Revisiting the soybean seed filling proteome [abstract]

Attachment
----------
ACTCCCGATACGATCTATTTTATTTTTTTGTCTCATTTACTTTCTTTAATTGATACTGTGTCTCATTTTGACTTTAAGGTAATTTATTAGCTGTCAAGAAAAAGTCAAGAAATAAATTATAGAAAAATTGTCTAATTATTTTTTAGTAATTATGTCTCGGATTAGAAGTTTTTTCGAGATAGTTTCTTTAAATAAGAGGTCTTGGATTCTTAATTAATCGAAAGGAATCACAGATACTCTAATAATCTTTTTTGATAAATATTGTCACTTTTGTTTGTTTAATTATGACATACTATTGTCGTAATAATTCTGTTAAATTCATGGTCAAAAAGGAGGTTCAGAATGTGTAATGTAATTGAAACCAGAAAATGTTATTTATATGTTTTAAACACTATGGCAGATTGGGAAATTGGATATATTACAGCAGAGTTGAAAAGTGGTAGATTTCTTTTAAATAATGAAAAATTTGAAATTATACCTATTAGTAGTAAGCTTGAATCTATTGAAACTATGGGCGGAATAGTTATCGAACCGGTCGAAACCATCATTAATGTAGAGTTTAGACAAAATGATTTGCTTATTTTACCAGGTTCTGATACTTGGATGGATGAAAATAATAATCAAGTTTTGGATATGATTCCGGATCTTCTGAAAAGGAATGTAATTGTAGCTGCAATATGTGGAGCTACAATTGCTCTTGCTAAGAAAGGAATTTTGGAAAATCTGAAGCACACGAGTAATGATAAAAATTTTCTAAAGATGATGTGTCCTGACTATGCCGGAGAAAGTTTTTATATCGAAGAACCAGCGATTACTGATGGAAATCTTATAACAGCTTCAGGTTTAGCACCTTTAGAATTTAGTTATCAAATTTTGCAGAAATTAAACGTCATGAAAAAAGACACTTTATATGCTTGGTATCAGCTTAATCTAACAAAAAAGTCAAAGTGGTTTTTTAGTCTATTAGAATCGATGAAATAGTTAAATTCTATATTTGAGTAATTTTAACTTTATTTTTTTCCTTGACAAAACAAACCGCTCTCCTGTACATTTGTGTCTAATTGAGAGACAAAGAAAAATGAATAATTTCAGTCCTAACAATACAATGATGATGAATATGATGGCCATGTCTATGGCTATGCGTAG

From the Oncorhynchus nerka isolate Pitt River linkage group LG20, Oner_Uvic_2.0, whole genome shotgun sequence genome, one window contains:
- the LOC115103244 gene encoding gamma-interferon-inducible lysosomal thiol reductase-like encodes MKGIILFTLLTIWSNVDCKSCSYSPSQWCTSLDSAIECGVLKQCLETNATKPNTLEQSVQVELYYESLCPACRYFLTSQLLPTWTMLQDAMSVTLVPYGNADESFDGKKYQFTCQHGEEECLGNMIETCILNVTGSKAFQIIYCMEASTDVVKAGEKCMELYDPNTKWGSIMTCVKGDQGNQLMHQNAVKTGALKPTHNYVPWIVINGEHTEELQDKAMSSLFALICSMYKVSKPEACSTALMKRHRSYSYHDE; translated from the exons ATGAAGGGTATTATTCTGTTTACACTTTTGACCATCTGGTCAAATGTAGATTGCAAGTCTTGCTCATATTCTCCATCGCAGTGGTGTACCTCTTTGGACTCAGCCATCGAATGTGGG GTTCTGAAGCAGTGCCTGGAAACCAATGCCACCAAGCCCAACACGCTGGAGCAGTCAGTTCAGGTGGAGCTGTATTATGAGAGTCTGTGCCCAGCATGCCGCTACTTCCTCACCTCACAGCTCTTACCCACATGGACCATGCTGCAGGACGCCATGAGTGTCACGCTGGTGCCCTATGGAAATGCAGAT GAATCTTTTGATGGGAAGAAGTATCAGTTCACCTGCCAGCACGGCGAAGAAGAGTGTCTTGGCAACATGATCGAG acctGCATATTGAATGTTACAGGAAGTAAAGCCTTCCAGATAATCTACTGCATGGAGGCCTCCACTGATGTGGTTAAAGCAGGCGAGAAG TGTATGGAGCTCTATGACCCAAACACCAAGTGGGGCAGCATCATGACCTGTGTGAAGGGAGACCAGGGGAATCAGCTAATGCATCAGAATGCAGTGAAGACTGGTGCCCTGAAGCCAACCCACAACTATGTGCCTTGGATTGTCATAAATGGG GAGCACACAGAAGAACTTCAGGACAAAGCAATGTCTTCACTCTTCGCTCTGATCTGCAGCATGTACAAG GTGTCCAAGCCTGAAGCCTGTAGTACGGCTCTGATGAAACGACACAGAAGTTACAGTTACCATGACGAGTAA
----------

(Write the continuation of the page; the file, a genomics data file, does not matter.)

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Soybean seeds are an important source of proteins and fatty acids for human and animal nutrition as well as for non-edible uses, including industrial feed-stocks and combustible fuel. These components are mainly synthesized during the seed filling phase of seed development. A systematic and large-scale investigation of the protein components expressed during the seed filling phase and their quantification might uncover molecular mechanisms potentially involved in fine-tuned regulation of proteins and oils in seed. Towards this goal, we recently studied five sequential stages (2, 3, 4, 5, and 6 weeks after flowering) of seed development in soybean (cv Maverick) using two-dimensional gel electrophoresis (2-DGE) and matrix-assisted laser desorption ionization time-of-flight mass spectrometry (MALDI-TOF-MS), and reported 422 proteins representing 216 non-redundant proteins [Hajduch et al. (2005) Plant Physiology 137: 1397]. In this study, we have extended our investigation on soybean seed filling first by analyzing 960 trypsin-digested 2-D spots on liquid chromatography tandem MS and second by employing a complementary multi-dimensional protein identification technology (MudPIT). Of 960 spots analyzed, the identity of 531 spots was determined, representing 239 non-redundant proteins. These proteins were functionally classified into 13 major categories, where metabolism (26.4%), protein destination and storage (25.1%), and energy (10.9%) related proteins were highly represented. This data was used to provide a proteomic view on the pathways of carbon assimilation leading to oil synthesis in soybean seed and was compared with the previous report on the pathways in Brassica napus (cv Reston), which revealed differences in abundance and number of isoelectric species of the protein components between soybean and Brassica. This research was supported by NSF grants DBI-03324418 and DBI-0445287.